MOSES LAKE - In an event at the Moses Lake Sinkiuse Square, the Downtown Moses Lake Association hosted the Colville Business Council and Chief Moses descendants to an unveiling event, honoring the chief with banners hung around the downtown park.

“So many tribes would camp here,” said Colville tribal elder Barbara Aripa, a direct descendant of Chief Moses. “They would have horse races. They would play stickgame. They would do many other things not only for kinship, but for joy and just for being family, just like we are here today. Grandma said, ‘Always remember we are all related, each and every one of us.’”

The event, which had been postponed after the heat wave across the region last week, came as part of the DMLA’s effort to bring community awareness to the name of the Sinkiuse Square and to the history of the region that has spanned back through time immemorial.

DMLA worked with the Colville Tribes to design six banners that now hang around the square.

“I just want to thank the city of Moses Lake for putting this together, with this land recognition,” said CBC Chair Rodney Cawston. “All of this country, where we are at today, this was Chief Moses’ country - from Cheney toward Vantage. He was a very prolific and well-known leader of our people ... He always wanted to stay on his traditional homelands, in this country. He said, ‘I fancy this is my country.’”

Sinkiuse Square features a small amphitheater lined with basalt rock, a fountain, electric car charging stations, benches, tables and a public restroom. The square was dedicated to the city in 2007.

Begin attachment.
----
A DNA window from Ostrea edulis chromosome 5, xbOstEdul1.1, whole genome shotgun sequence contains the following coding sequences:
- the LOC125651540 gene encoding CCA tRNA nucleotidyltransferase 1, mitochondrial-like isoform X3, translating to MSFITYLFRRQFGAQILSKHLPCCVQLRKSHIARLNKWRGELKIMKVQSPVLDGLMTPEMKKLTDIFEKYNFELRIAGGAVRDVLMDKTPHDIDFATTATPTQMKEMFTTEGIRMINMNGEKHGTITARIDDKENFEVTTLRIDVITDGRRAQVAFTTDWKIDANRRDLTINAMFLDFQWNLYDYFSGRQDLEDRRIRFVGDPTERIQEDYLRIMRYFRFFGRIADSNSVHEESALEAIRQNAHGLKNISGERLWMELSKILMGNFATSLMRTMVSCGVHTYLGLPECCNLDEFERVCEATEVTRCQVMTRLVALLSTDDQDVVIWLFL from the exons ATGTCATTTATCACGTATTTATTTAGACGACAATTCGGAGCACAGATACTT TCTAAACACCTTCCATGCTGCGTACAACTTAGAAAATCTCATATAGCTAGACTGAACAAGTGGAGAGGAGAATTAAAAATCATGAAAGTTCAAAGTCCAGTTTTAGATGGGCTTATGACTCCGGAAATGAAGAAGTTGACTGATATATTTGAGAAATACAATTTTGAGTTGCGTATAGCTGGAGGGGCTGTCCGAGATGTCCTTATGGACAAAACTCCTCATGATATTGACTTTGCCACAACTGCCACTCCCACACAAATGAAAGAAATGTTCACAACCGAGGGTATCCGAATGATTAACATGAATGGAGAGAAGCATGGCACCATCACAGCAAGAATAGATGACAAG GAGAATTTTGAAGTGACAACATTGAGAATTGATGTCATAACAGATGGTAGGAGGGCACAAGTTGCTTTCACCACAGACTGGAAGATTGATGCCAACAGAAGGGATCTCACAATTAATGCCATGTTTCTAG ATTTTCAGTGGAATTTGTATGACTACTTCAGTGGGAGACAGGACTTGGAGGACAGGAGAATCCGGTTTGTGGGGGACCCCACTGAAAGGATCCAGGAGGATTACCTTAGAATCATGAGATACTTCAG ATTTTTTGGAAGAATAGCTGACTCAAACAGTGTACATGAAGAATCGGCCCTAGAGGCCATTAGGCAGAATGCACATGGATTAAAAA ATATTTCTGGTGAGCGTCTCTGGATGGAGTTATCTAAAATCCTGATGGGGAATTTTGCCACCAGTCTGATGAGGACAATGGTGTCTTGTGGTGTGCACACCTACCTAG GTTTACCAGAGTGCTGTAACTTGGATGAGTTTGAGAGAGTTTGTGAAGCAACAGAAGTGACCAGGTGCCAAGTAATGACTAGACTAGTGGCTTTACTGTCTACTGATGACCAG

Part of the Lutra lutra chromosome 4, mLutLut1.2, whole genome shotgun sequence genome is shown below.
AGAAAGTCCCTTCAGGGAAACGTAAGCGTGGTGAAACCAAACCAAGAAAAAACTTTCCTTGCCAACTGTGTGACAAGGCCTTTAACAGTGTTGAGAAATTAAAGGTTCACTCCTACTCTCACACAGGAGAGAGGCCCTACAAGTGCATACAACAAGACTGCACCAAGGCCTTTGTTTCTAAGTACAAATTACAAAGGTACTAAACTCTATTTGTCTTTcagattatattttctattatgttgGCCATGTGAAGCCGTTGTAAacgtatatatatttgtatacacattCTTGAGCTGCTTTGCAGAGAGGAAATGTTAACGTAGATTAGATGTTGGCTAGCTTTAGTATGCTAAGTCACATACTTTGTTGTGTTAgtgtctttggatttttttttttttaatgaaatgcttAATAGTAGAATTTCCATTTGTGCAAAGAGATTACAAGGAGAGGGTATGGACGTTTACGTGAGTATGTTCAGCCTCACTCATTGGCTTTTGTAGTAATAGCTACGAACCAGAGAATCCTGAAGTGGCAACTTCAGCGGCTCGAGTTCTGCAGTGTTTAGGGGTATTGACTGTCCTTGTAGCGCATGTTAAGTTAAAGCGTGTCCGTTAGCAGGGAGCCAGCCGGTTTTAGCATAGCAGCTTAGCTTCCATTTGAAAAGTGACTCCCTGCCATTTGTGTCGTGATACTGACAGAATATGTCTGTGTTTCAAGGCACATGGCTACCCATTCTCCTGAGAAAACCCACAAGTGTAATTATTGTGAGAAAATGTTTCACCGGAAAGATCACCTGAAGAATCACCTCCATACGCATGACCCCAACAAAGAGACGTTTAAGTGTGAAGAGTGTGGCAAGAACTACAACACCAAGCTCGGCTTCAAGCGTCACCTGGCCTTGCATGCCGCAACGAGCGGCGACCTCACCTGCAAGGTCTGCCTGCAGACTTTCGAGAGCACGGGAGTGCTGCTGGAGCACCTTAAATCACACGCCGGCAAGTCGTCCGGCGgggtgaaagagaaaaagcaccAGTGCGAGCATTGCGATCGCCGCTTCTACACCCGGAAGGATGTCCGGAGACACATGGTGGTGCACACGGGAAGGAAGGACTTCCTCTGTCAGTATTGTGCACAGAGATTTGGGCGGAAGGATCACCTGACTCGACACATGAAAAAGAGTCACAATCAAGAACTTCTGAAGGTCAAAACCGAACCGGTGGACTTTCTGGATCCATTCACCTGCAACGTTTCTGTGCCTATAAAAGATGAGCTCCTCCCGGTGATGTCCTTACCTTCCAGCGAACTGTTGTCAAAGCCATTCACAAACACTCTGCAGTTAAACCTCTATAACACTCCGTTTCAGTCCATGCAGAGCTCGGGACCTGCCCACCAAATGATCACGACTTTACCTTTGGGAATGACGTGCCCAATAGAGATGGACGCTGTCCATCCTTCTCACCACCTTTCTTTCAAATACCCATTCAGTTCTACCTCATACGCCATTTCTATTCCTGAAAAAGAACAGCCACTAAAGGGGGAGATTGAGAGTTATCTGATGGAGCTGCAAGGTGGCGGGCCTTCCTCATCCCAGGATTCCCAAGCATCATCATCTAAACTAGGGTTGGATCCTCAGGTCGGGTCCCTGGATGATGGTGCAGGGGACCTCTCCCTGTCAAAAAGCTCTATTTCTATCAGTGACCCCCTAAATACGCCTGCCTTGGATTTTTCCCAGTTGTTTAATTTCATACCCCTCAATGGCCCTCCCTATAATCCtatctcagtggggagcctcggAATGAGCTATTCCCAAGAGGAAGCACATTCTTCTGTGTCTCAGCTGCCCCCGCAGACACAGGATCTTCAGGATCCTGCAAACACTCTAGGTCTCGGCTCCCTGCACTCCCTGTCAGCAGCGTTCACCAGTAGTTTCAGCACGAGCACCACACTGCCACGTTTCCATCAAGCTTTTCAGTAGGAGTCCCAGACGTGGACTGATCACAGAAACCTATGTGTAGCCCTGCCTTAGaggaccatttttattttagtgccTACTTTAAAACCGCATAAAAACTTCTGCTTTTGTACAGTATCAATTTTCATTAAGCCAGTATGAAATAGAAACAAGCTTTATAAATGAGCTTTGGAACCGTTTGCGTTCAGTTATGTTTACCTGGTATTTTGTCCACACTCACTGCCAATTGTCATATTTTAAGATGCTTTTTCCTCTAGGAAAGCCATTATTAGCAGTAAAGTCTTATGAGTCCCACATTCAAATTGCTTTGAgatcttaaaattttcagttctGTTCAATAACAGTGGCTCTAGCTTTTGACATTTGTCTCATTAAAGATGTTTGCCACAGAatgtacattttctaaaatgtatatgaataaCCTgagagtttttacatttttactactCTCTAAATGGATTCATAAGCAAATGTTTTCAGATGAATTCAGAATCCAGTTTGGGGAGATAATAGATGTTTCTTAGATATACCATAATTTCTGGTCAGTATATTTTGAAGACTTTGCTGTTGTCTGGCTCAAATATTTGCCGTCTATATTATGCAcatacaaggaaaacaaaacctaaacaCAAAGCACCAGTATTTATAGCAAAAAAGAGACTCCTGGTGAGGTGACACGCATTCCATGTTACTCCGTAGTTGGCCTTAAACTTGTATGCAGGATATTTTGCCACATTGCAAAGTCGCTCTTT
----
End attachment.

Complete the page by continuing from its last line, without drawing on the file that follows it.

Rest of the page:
“Not very far from here is the site where Chief Moses set up camp and all the other tribes, the Couer d’Alene, the Spokane, the Yakama, the Wenatchi,” said CBC member Andy Joseph Jr. “They would set up camp, barter and trade. This area had so

many different foods... This is a really awesome honoring. I want to just thank the community for putting this here in honor of my great-great-great grandfather.”

“I feel honored to stand here today and hear the voices of this place and what this place meant to the indigenous peoples,” said Allison Williams, Moses Lake City Manager. “I hope that in my work with the city and the city council we can continue to bring out that spirit in the work that we do ... I am thankful that our parks board had the foresight to think about this place and the naming of this place, to bring it back to the center of our community.”

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